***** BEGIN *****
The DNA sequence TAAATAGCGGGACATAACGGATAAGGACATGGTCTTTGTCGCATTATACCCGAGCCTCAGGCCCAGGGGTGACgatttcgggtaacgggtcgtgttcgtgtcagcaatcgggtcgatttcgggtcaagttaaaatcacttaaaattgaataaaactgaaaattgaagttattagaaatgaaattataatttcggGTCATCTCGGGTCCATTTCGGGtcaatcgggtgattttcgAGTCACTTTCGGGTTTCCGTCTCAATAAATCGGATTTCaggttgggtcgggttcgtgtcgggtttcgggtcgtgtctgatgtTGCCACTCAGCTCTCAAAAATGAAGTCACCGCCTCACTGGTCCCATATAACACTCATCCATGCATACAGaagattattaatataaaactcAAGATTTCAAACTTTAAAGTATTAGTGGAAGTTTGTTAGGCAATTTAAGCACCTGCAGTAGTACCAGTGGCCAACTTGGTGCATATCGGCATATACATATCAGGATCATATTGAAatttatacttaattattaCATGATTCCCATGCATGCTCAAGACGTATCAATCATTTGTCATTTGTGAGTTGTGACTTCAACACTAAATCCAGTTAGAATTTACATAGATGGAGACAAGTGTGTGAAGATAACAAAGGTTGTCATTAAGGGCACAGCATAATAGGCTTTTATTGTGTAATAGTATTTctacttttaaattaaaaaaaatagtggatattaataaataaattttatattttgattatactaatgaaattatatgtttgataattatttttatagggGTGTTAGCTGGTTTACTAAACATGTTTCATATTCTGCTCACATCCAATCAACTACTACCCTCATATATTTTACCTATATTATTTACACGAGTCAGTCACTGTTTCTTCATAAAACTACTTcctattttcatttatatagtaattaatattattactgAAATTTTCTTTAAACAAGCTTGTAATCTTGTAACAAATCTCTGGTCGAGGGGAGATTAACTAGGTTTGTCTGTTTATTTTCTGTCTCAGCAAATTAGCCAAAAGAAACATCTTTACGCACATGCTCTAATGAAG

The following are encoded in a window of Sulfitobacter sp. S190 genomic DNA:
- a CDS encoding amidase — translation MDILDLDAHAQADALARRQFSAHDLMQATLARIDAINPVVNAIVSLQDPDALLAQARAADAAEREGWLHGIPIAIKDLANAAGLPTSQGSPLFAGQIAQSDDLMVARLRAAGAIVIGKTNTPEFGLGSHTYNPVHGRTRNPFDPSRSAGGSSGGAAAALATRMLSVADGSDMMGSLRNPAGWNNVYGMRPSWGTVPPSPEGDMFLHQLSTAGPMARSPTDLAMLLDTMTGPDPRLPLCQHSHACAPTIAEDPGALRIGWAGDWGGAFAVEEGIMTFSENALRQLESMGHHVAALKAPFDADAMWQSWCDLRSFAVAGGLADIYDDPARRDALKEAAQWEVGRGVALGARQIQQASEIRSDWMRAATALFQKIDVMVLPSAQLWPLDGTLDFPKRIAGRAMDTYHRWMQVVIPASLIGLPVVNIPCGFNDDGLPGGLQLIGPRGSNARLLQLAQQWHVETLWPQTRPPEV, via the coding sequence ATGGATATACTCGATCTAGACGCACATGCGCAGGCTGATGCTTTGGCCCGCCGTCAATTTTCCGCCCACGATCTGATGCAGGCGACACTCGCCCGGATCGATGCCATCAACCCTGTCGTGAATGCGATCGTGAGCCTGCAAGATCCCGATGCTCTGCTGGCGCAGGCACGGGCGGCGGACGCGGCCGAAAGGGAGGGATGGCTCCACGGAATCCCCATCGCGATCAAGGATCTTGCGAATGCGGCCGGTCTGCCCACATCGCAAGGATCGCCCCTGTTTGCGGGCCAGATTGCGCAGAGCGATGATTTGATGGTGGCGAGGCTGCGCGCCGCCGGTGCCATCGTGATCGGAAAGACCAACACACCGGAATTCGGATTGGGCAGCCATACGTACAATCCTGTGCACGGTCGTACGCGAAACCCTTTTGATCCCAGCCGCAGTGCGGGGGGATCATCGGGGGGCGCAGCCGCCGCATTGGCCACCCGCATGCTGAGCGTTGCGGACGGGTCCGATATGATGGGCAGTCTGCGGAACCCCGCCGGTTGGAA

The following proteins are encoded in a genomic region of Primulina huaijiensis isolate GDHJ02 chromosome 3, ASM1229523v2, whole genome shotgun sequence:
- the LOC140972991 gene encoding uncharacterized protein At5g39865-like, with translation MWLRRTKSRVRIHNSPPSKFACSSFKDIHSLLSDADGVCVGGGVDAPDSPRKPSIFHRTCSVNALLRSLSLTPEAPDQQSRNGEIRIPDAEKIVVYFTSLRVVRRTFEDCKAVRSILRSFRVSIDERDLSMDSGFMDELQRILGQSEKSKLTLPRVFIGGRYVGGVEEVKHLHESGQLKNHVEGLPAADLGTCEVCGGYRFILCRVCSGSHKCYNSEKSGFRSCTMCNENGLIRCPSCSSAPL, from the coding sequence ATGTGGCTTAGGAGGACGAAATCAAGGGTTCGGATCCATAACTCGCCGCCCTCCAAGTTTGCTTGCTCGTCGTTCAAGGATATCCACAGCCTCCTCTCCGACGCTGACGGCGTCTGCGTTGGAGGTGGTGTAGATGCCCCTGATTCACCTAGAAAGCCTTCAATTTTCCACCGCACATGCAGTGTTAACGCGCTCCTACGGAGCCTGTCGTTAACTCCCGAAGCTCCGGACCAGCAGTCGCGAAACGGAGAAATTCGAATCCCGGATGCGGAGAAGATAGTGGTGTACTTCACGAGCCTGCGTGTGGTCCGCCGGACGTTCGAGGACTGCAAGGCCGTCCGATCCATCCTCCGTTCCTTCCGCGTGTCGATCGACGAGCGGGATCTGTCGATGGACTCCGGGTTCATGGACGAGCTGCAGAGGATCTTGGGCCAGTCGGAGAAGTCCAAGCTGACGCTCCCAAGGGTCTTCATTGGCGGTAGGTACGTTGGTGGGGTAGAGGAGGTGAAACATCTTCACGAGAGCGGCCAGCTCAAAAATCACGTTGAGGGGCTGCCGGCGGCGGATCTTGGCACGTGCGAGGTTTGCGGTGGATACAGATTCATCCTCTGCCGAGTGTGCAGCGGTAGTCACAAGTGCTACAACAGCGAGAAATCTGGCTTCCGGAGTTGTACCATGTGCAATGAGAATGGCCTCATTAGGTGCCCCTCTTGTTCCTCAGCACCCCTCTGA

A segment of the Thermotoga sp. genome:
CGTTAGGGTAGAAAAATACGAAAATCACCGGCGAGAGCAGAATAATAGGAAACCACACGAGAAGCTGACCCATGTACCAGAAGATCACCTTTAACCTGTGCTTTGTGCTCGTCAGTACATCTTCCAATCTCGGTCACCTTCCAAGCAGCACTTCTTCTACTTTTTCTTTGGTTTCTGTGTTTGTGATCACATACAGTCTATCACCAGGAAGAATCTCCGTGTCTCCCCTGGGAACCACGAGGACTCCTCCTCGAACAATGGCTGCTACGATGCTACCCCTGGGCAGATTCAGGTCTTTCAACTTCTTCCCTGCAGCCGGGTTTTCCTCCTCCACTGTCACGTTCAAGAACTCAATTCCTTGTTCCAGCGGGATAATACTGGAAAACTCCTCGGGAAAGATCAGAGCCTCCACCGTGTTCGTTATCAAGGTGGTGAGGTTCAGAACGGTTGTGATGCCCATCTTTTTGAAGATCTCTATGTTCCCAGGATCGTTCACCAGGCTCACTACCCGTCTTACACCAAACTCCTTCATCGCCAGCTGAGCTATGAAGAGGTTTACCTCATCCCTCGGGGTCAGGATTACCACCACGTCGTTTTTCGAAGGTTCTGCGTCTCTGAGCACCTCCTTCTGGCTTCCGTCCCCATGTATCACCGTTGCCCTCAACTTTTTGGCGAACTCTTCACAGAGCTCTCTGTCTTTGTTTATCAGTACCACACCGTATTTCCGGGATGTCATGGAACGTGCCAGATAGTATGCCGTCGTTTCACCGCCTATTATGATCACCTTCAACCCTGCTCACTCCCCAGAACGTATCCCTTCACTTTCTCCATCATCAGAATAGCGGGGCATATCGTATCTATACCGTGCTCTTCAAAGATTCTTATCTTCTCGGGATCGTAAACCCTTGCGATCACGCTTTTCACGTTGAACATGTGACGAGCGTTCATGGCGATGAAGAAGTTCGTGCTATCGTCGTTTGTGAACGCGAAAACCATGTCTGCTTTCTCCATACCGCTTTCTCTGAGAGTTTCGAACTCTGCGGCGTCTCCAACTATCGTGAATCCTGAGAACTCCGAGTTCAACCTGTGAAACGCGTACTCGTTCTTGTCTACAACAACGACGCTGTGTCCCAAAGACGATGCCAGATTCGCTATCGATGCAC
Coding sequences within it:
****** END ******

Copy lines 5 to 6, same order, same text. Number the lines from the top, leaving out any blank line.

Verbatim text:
- the LOC140972991 gene encoding uncharacterized protein At5g39865-like, with translation MWLRRTKSRVRIHNSPPSKFACSSFKDIHSLLSDADGVCVGGGVDAPDSPRKPSIFHRTCSVNALLRSLSLTPEAPDQQSRNGEIRIPDAEKIVVYFTSLRVVRRTFEDCKAVRSILRSFRVSIDERDLSMDSGFMDELQRILGQSEKSKLTLPRVFIGGRYVGGVEEVKHLHESGQLKNHVEGLPAADLGTCEVCGGYRFILCRVCSGSHKCYNSEKSGFRSCTMCNENGLIRCPSCSSAPL, from the coding sequence ATGTGGCTTAGGAGGACGAAATCAAGGGTTCGGATCCATAACTCGCCGCCCTCCAAGTTTGCTTGCTCGTCGTTCAAGGATATCCACAGCCTCCTCTCCGACGCTGACGGCGTCTGCGTTGGAGGTGGTGTAGATGCCCCTGATTCACCTAGAAAGCCTTCAATTTTCCACCGCACATGCAGTGTTAACGCGCTCCTACGGAGCCTGTCGTTAACTCCCGAAGCTCCGGACCAGCAGTCGCGAAACGGAGAAATTCGAATCCCGGATGCGGAGAAGATAGTGGTGTACTTCACGAGCCTGCGTGTGGTCCGCCGGACGTTCGAGGACTGCAAGGCCGTCCGATCCATCCTCCGTTCCTTCCGCGTGTCGATCGACGAGCGGGATCTGTCGATGGACTCCGGGTTCATGGACGAGCTGCAGAGGATCTTGGGCCAGTCGGAGAAGTCCAAGCTGACGCTCCCAAGGGTCTTCATTGGCGGTAGGTACGTTGGTGGGGTAGAGGAGGTGAAACATCTTCACGAGAGCGGCCAGCTCAAAAATCACGTTGAGGGGCTGCCGGCGGCGGATCTTGGCACGTGCGAGGTTTGCGGTGGATACAGATTCATCCTCTGCCGAGTGTGCAGCGGTAGTCACAAGTGCTACAACAGCGAGAAATCTGGCTTCCGGAGTTGTACCATGTGCAATGAGAATGGCCTCATTAGGTGCCCCTCTTGTTCCTCAGCACCCCTCTGA

A segment of the Thermotoga sp. genome: